“For the most part, over-the-counter products like hair dyes and nail polishes are likely safe,” says Chan. That being said, it’s important to avoid products that contain retinol during those nine months. When in doubt, run it by your doctor! Remember, that’s what they’re there for.

3. It’s OK To Trust Your Gut When Something Feels Off

When I was pregnant, I was constantly afraid that I would come across as a worrier if I called my doctor too often. But here’s the thing: While pregnancy can certainly cause some weird symptoms that are totally normal, you’re the first line of defense when something doesn’t feel right.

For example, at 36 weeks, I initially dismissed some extra wetness I felt one morning and chose not to “bother” (eye roll) my doctor. Well, it turned out that my water was leaking and my baby was coming early — thank goodness I already had an ultrasound planned for later that day because truthfully, I don’t know how long it would have taken me to get in touch with their office.

That’s why, per Chan, “if there’s any concern at all, you should always reach out to your doctor to be safe.” Your practitioner is the one who can help you figure out if you should be concerned or not.

4. Postpartum Depression Is Very Real

Chances are, you’ve heard of postpartum depression — but that doesn’t mean you’d necessarily recognize if it starts to affect you. “It’s very common to feel a little down, cry occasionally, or be really fatigued in that first week or two [after birth], especially for first-time moms,” Chan tells Romper. “Suddenly, you’re sleep deprived from labor and from this little being that’s crying all the time.”

Since this experience is so universal, it can be easy to miss the signs that it’s becoming more serious. If, over time, you (or those around you) notice those feelings aren’t improving, even as you and your baby start learning to adjust to your new life, it might be postpartum depression. According to Chan, “if [these feelings are] affecting how you’re functioning, you should speak up and talk to the doctor because you can get help and support you need.”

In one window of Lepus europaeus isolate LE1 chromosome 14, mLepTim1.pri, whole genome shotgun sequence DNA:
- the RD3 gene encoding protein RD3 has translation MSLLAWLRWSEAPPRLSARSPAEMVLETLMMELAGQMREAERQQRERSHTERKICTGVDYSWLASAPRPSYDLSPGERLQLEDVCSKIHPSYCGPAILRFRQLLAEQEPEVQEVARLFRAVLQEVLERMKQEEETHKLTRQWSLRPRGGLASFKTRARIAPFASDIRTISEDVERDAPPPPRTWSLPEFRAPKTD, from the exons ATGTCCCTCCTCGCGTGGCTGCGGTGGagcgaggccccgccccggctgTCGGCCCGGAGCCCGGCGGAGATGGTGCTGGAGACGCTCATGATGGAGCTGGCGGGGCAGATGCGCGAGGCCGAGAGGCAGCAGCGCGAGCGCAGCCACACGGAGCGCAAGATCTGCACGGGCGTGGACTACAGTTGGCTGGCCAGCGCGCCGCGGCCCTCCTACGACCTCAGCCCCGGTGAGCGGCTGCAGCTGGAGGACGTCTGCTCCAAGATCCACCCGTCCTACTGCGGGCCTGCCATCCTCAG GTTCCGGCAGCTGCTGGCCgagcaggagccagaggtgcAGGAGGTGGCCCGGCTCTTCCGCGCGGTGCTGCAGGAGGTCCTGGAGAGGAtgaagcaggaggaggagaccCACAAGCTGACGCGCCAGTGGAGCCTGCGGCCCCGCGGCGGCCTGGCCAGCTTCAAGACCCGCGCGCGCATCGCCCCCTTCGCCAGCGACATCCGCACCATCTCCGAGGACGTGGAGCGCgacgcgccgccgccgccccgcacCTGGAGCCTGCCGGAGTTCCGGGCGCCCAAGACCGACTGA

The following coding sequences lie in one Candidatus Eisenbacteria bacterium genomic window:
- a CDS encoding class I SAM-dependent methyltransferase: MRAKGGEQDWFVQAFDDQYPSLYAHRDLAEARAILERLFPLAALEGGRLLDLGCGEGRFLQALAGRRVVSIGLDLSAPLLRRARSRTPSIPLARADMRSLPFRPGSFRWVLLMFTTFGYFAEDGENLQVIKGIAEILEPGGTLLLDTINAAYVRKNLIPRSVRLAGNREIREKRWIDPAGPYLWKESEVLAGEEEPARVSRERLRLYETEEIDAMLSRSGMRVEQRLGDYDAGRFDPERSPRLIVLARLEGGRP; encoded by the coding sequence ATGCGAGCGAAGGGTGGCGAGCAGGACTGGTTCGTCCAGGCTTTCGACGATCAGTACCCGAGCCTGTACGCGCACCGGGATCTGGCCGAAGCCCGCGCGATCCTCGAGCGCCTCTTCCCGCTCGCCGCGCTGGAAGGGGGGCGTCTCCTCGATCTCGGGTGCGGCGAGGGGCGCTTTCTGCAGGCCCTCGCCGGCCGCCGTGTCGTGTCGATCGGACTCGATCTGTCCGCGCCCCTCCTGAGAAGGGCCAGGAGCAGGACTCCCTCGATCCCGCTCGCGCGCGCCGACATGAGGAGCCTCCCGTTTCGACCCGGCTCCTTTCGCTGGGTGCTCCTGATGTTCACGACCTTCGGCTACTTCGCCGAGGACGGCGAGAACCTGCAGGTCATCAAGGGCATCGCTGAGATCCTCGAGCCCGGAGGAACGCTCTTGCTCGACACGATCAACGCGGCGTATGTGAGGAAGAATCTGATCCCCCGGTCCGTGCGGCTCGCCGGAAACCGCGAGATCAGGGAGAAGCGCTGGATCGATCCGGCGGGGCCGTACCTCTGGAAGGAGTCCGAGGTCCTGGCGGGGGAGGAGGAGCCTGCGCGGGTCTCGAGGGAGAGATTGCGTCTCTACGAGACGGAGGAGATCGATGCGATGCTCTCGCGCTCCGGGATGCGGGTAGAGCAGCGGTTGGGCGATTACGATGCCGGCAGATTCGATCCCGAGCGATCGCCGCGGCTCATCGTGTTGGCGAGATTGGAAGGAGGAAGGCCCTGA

5. You Don’t Have To Settle For No Sleep

“We think, as moms, especially first-time moms, that we’re super beings who don’t need much sleep,” says Chan, but that’s simply not true. “I stress this for all my patients: Sleep is very important and you need to prioritize it because when you don’t sleep, you’re going to be even more emotional, depressed, and fatigued.”

After birth, that fatigue can affect everything: your mood, your relationship with your baby, your milk production, and your physical healing. In Chan’s opinion, “it’s just a downward spiral” when you don’t put sleep first.

So give yourself permission to buy body pillows that help you sleep comfortably while you’re pregnant. After birth, try your best to sleep when the baby sleeps. It’s also OK (and crucial!) to ask for help from your partner, family, or friends so you can get some much-needed rest. Remind yourself that household chores and entertaining guests can wait. Your health — and your baby’s health — is what matters most.

For more information on Dr. Virginia Chan and her practice, visit